This post describes how to teach a game called “Resource Line” (and is a summary of a micro teach session with Mirka by Andrew Zionts at the Barcelona meeting).
The lesson plan is as follows:
- To discover more about each other’s knowledge and skills.
- To create more beneficial connections between participants.
- To explore the abundance paradigm.
- To build community.
Useful for adults.
It is an educational tool which expands our definition of wealth, to help build our understanding of economy and abundance in a social setting.
- Do the game
Question to group: What is wealth?
Notice that nobody mentioned “money”, that the things which we consider wealth, that really matter are more complex than money.
Play the game “resource line”
- Each person should take a sticky note (or piece of paper) and write three topics or skills that they are willing to share, and can talk about for 1 minute.
- Wear the sticky note like a badge, and form two lines facing each other.
- One partner picks one topic from the other, and listens for one minute about it.
- Partners switch roles, and the other picks a topic and listens for a minute
- The one line shifts over one person, the end person cycles back around to the beginning.
- Repeat, and keep repeating until the lines are completely cycled through.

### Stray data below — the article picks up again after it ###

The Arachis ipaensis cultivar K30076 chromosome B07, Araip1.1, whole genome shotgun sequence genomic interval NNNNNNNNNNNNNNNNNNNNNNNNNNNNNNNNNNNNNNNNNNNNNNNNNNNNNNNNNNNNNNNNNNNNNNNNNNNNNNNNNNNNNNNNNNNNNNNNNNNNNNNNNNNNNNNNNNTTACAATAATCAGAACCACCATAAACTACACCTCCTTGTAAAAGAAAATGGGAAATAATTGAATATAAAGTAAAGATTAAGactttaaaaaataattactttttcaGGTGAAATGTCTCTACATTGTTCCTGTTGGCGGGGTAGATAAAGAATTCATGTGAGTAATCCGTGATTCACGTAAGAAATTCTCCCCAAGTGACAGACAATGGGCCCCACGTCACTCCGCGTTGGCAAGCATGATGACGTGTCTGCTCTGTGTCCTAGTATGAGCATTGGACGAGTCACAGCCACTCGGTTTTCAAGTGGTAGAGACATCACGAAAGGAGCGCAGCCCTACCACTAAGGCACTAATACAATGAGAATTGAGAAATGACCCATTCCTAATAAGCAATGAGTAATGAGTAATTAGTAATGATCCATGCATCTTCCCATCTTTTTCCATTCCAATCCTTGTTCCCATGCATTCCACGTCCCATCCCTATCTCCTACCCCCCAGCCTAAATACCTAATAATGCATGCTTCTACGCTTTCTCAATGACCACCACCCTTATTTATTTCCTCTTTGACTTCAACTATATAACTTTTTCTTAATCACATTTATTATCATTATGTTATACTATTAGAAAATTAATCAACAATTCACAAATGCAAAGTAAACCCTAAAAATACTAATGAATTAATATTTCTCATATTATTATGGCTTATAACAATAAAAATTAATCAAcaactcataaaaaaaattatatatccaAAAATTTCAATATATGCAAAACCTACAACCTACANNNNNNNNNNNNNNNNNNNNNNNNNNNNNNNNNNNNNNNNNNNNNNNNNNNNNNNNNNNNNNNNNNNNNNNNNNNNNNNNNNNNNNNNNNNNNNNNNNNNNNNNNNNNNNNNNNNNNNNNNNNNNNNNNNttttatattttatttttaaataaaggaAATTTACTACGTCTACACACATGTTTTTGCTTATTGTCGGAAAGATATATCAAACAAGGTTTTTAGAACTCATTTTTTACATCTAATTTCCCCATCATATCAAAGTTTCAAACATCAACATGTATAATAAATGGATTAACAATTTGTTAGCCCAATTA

Questions to the group: Who learned something new? Who had trouble stopping after one minute? What permaculture principals apply to this exercise? How can we live permaculture through this game?
Closing question to the group: How can we learn to employ permaculture principals and live permaculturally in our day to day lives?
This game can be connected with other games about abundance to create an evening of abundance games as an activity to conclude a day of economy in a PDC.
“Resource line” can connect well with a similar game , “the web of abundance” where the same badges are kept on, and everyone in the group stands in a circle. One person holds an end of a ball of string, and calls the name of someone else in the group and a topic which interests him or her and throws the ball to that person. That person holds the string tight, and throws the ball to someone else, calling out their name and the topic, and this continues until a “community web” is formed (or the string finishes). This is a great illustration of community networks, resilience, interconnectivity, etc, and is a great way to get to know more about everyone in a group.